Are you ready for the most epic white water rafting journey of all time?
Long before our ladies weekend in Rotorua, we’d booked a white water rafting journey with Kaitiaki Adventures for Saturday afternoon. This was previously not something I thought I’d be up for. Don’t ask why, but something about it scares me more than bungee jumping, which I’ve done, or skydiving, which I’m dying to do. I think it’s the fact that everyone in the boat has a part to play, and if you don’t play yours right, there are lots of rocks and waterfalls waiting to knock you around.
But when I thought about it, I figured this is why I’m in NZ in the first place, so why not jump out of my comfort zone? And what better river to do it on than the Kaituna, which boasts the world’s highest commercially rafted waterfall, Tutea Falls, and is classified as Grade 5. Tutea Falls is seven meters (23 feet) tall, and I’d previously seen it from the safety of solid ground when I went hiking around Okere Falls a year and a half ago. This time, my friends and I would all get up close and personal.
On Saturday around 2 pm, we got picked up in Rotorua and made the short drive to Okere Falls to suit up and get our rafting instructions. As soon as we had donned wetsuits, booties, jackets, life vests and helmets, we were ready to head to the Kaituna for a 45-minute rafting journey. First, we had to carry the rafts down to the riverside. Man, those things are heavy!
Our guide, Dally, then showed us all the commands we’d need to remember, the most important of which was “get down!” That’s for going over the bigger falls. Eek. We’d also have to do a lot of vigorous forward and backward paddling to ensure we were lined up correctly for going over the various falls. No pressure, right?!
Before we all got into the river, one of the guides said a Maori prayer, since the Kaituna is a sacred spot to the local people. The river used to serve as a burial ground for the Maori that resided in this area. Eels would eat the remains, and then the Maori would eat the eels, thus completing the circle of life. Tuna is the Maori word for eel, and “kai” is food, so the Kaituna is literally “eel food.” As long as we didn’t become eel food, all was good.
Finally, it was our turn to hop into the raft and get started. As you’ll see, there’s seven people to a raft. There were five in our group, so an American (Texan) guy named Kevin was the sixth, plus our guide Dally.
It didn’t take long at all before we came to the first 2 meter (6 1/2 foot) falls. “Get down!”
In case it’s hard to tell with all the gear, I’m in the second row on the left. Sophie and Emma are in front, Kevin is next to me, and Sarah and Kate are in back.
Made it over the first one! It felt pretty good. The next one was 1 meter (3 feet).
Feeling pretty accomplished after tackling two falls in rapid succession, we were quickly brought back to reality when Dally reminded us we’d only done 3 meters so far. Tutea Falls loomed ahead at more than twice that!
We tackled some smaller rapids and falls as we paddled past the ruins of the old Okere Falls power station (which brought electricity to Rotorua in 1901), giving us a chance to enjoy the gorgeous scenery along the Kaituna. It’s easy to see why this was chosen as a sacred spot.
It wasn’t long before we stopped off to the side as Dally held on to a rope to keep us there. This was our last chance to get out and walk if we wanted to skip the falls. Hell no! We’d come this far. None of us were going to chicken out now. We were given very specific instructions and told we’d have to paddle for our lives to ensure we lined up correctly before going over the falls. We’d previously been told there were four possible scenarios when going over Tutea Falls – A. end up upright with everyone in the raft, B. the raft ends up upright, but you fall out of the raft into the falls, likened to being in a washing machine, C. the raft flips and everyone is in the water, and D. the raft gets stuck at the bottom of the falls. Please, please, please be A!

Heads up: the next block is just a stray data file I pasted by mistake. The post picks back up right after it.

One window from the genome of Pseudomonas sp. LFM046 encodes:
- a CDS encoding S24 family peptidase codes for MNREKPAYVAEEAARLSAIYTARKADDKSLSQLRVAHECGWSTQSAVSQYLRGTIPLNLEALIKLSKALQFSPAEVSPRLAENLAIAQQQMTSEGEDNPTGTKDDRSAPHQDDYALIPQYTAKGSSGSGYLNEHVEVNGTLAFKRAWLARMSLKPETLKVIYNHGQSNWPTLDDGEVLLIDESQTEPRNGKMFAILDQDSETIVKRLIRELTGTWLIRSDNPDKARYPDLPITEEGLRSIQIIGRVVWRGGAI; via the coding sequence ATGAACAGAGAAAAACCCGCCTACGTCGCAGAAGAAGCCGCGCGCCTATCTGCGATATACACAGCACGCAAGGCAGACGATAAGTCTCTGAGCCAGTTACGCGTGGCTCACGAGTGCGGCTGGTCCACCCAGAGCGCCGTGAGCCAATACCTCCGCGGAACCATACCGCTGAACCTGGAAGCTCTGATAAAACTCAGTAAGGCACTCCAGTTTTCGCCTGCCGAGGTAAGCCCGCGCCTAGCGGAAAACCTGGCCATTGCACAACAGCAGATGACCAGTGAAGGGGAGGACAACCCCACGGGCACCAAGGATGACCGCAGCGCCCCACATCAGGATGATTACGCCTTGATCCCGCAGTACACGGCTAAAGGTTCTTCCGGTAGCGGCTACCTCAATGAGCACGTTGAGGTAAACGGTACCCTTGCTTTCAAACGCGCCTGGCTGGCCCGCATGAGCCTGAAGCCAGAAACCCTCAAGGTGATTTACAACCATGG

There she is in all her glory. We had one last stop at the top to smack all our paddles together and wait for our turn to tackle the beast. Here goes nothing! “Get down!”
I love how different all of our expressions are as we prepare for the ride of our lives.
Annnd we go under.
All the way under…
Yes, we’re in that photo under that water, if you can believe it.
And we made it! Scenario A! Wooohoooooo!
What a rush!
From that point on, it was smooth sailing. Just as we got to the end, we were in for a surprise, though.
Dally asked me and Kate to kneel at the front of the raft. Uh oh.
We thought we were past the wettest part, but we were wrong.
We got dunked into the falls face first.
That one has to be one of my favorites – the true embodiment of water up the nose.
We got a break long enough to wave at the photographer.
And then we were back at it.
Just when Dally asked Kate to go back to her seat and I thought we were done, he told me to stay there and got Kevin to join me. You can see how pumped I was for round two of a face-full of water. Kevin didn’t know what he had coming.
And perhaps the best for last…
That ends the tour of the worst faces Kelsey Fly has ever made and hopefully ever will make for the foreseeable future.
We paddled to the pullout spot just downstream from the dunking spot and carried the raft back up to our van. After getting a chance to dry off, play with a border collie named Tui and check out our photos, it was time to head back to Rotorua. We had the van driver drop us off at the Polynesian Spa for a nice long soak in the hot geothermal pools. Definitely the perfect way to unwind after the most epic rafting trip of all time!
Next up, you’re in for some slightly more low-key entertainment as we explore Rotorua and see a sheep show at the Agrodome. Thanks for stopping by!